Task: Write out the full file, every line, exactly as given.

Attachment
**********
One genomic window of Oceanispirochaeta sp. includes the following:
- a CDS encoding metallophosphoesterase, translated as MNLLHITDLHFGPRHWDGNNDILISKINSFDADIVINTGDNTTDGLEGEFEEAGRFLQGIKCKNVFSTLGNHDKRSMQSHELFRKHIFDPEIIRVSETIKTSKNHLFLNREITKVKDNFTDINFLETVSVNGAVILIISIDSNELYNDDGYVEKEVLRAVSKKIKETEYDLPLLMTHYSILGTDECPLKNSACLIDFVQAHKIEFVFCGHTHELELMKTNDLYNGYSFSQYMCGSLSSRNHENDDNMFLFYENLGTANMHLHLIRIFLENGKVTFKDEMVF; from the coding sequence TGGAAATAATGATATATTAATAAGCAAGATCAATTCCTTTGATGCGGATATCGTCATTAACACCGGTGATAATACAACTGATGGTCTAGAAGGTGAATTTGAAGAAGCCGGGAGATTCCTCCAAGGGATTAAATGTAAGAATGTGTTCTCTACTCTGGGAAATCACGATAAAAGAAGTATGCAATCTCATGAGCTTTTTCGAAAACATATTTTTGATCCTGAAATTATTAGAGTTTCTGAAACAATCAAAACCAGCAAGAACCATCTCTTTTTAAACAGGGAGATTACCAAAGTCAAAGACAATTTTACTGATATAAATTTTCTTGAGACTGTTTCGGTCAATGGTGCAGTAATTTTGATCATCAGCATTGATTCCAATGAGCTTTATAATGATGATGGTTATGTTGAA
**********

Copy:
One genomic window of Oceanispirochaeta sp. includes the following:
- a CDS encoding metallophosphoesterase, translated as MNLLHITDLHFGPRHWDGNNDILISKINSFDADIVINTGDNTTDGLEGEFEEAGRFLQGIKCKNVFSTLGNHDKRSMQSHELFRKHIFDPEIIRVSETIKTSKNHLFLNREITKVKDNFTDINFLETVSVNGAVILIISIDSNELYNDDGYVEKEVLRAVSKKIKETEYDLPLLMTHYSILGTDECPLKNSACLIDFVQAHKIEFVFCGHTHELELMKTNDLYNGYSFSQYMCGSLSSRNHENDDNMFLFYENLGTANMHLHLIRIFLENGKVTFKDEMVF; from the coding sequence TGGAAATAATGATATATTAATAAGCAAGATCAATTCCTTTGATGCGGATATCGTCATTAACACCGGTGATAATACAACTGATGGTCTAGAAGGTGAATTTGAAGAAGCCGGGAGATTCCTCCAAGGGATTAAATGTAAGAATGTGTTCTCTACTCTGGGAAATCACGATAAAAGAAGTATGCAATCTCATGAGCTTTTTCGAAAACATATTTTTGATCCTGAAATTATTAGAGTTTCTGAAACAATCAAAACCAGCAAGAACCATCTCTTTTTAAACAGGGAGATTACCAAAGTCAAAGACAATTTTACTGATATAAATTTTCTTGAGACTGTTTCGGTCAATGGTGCAGTAATTTTGATCATCAGCATTGATTCCAATGAGCTTTATAATGATGATGGTTATGTTGAA